Recent data confirm that inflation in Australia continues to slow. Both headline and underlying inflation declined in the December quarter by slightly more than had been expected at the time of the November Statement. Goods price inflation was weaker than expected, a pattern also seen overseas. Services price inflation, which largely reflects conditions in the domestic economy, remained high and was broadly in line with expectations.

How do we see the economy developing?

Economic growth is expected to slow both at home and abroad.

Economic growth in Australia’s major trading partners is expected to slow in 2024 and remain well below its pre-pandemic average for some time. This outlook is largely unchanged from that in the November Statement. In China, growth is expected to slow over the next two years as the post-pandemic rebound in services consumption fades and the property sector remains weak.

In Australia, overall demand growth is expected to remain subdued in the near term as high inflation and earlier interest rate increases continue to weigh on consumption. The near-term outlook for GDP growth has been revised down modestly since November, primarily reflecting a weaker outlook for consumer spending. The decline in real incomes over the past couple of years is expected to continue to weigh on consumption, particularly in the first half of 2024. As inflation moderates and real incomes start to rise, consumption growth is expected to recover to its pre-pandemic average over the next couple of years.

Conditions in the labour market are expected to ease further in the next year or so to be broadly consistent with sustained full employment while inflation declines toward the target. Employment is expected to continue to grow moderately, but more slowly than the working-age population, and so the unemployment rate and the broader underutilisation rate are expected to increase further. Nominal wages growth is expected to remain robust in the near term, before moderating in response to easing in the labour market. The outlook for wages growth is consistent with the inflation target, on the assumption that productivity growth increases to around its long-run average.

Inflation is expected to decline to be in the target range of 2–3 per cent in 2025 and to reach the midpoint in 2026.

Services inflation remains high and is expected to decline only gradually as demand for services moderates and growth in labour and non-labour costs eases. Goods price inflation is expected to be subdued over coming years, having already declined substantially over the past year as the resolution of earlier supply disruptions flowed through to prices paid by consumers.

These forecasts are conditioned on a path of the cash rate target based on expectations of market economists and financial market pricing. In this path, the cash rate is around its peak in the current cycle and will remain around this level until the middle of the year, before gradually declining over the remainder of the forecast period.

The outlook is still highly uncertain.

The full effect of policy tightening on household consumption is uncertain. The squeeze on household finances, including from the increases in interest rates to date, could result in household consumption remaining subdued for longer than expected. This would put more downward pressure on labour demand and wages and see an earlier return to the inflation target than forecast. This could also occur if economic growth among our trading partners is slower than forecast.

Developments in the economy could prolong the time it takes to get inflation to target. Household consumption could turn out to be stronger than forecast if households are more willing to maintain a low saving rate or even draw down on their savings to support their spending. Other things equal, poor productivity outcomes would underpin higher-than-expected costs for businesses and put upward pressure on the prices paid by consumers. Adverse shocks caused by weather-related or geopolitical events that disrupt supply could also put upward pressure on prices of energy and consumer goods and prolong the time spent away from target.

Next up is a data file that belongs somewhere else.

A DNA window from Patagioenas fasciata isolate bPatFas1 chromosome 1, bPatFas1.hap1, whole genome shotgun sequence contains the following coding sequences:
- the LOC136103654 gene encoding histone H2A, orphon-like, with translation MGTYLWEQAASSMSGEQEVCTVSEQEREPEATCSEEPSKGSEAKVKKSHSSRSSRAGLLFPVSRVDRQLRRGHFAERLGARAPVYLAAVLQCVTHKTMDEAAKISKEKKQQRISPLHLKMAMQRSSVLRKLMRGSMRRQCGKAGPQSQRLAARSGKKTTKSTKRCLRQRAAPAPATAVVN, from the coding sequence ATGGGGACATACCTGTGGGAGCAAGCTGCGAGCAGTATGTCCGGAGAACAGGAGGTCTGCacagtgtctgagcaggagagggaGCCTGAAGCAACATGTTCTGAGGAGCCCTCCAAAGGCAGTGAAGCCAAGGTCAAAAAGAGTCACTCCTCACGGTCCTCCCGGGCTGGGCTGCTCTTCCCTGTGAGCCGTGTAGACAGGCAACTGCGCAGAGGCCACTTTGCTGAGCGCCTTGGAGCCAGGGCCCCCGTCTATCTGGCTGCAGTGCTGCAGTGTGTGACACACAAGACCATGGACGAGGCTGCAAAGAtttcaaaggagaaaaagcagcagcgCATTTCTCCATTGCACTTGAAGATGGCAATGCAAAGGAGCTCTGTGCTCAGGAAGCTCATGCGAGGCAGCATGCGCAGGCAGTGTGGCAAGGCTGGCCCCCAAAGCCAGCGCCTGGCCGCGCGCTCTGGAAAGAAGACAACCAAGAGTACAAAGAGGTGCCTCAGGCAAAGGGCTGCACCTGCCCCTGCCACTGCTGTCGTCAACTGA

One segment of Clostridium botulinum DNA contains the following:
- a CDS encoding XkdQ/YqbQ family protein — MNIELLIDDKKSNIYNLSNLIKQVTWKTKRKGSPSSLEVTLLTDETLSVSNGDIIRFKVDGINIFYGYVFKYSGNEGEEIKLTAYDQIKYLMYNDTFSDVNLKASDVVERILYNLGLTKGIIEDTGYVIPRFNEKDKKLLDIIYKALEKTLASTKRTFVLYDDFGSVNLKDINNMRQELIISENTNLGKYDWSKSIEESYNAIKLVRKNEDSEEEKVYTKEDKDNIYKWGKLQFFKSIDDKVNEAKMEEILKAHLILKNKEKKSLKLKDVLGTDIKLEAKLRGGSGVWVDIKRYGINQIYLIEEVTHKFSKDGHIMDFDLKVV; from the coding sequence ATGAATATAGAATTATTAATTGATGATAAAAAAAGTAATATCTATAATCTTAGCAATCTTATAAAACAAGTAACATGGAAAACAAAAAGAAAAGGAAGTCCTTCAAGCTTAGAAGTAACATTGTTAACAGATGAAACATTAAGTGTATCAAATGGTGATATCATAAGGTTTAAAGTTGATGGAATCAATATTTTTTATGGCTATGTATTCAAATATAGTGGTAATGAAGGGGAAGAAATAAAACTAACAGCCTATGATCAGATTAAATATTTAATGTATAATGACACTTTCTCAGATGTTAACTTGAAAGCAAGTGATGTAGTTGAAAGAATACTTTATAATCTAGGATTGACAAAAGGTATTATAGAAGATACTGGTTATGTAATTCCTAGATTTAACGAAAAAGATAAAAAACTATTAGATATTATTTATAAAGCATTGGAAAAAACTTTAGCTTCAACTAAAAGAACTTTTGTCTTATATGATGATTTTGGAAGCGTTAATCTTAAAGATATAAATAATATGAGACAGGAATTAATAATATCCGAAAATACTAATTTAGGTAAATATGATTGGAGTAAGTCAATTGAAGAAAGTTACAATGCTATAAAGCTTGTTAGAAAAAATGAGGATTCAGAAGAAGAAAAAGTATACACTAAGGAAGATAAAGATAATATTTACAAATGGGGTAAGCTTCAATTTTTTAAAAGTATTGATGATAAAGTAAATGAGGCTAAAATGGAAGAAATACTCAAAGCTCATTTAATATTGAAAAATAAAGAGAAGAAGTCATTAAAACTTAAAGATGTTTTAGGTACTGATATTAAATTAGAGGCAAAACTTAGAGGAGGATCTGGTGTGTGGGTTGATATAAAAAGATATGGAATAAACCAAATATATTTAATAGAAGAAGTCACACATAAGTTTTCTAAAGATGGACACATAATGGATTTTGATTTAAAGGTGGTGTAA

The longer it takes to return inflation to target, the greater the erosion of the purchasing power of Australian households, and the greater the risk that inflation and wage expectations drift higher than is consistent with inflation at target. History shows that, should this occur, it would require more monetary policy tightening and a costly period of higher unemployment to stabilise inflation expectations and return inflation to target.

What did the Board decide?

The Board decided to leave the cash rate target unchanged at 4.35 per cent. This decision balances the objectives of monetary policy by supporting the return of inflation to target in a reasonable timeframe with gradual easing in labour market conditions to levels consistent with full employment. The Board expects that it will be some time yet before inflation is sustainably in the target range. The path of interest rates that will best ensure that inflation returns to target in a reasonable timeframe will depend upon the data and the evolving assessment of risks, and a further increase in interest rates cannot be ruled out.

Table: Output Growth, Unemployment and Inflation Forecasts(a)
Per cent
  Dec 2023 June 2024 Dec 2024 June 2025 Dec 2025 June 2026
GDP growth 1.5 1.3 1.8 2.1 2.3 2.4
(previous) (1.6) (1.8) (2.0) (2.2) (2.4)
Unemployment rate(b) 3.8 4.2 4.3 4.4 4.4 4.4
(previous) (3.8) (4.0) (4.2) (4.3) (4.3)
CPI inflation 4.1 3.3 3.2 3.1 2.8 2.6
(previous) (4.5) (3.9) (3.5) (3.3) (2.9)
Trimmed mean inflation 4.2 3.6 3.1 3.0 2.8 2.6
(previous) (4.5) (3.9) (3.3) (3.0) (2.9)
2023 2023/24 2024 2024/25 2025 2025/26
GDP growth 2.0 1.6 1.5 1.9 2.2 2.3
(previous) (2.0) (1.7) (1.8) (2.0) (2.2)

(a) Forecasts finalised 31 January. The forecasts are conditioned on a path for the cash rate broadly in line with expectations derived from surveys of professional economists and financial market pricing; the cash rate is assumed to remain around its current level of 4.35 per cent until the middle of 2024 before declining to around 3.2 per cent by the middle of 2026. Other forecast assumptions (assumptions as of November Statement in parenthesis): TWI at 62 (61); A$ at US$0.66 (US$0.64); Brent crude oil price at US$80bbl (US$84bbl). The rate of population growth is assumed to have peaked in the September quarter at 2.5 per cent. After which it is expected to decline back to its pre-pandemic average of around 1.4 per cent. Shading indicates historical data.
(b) Average rate in the quarter.

Sources: ABS; RBA.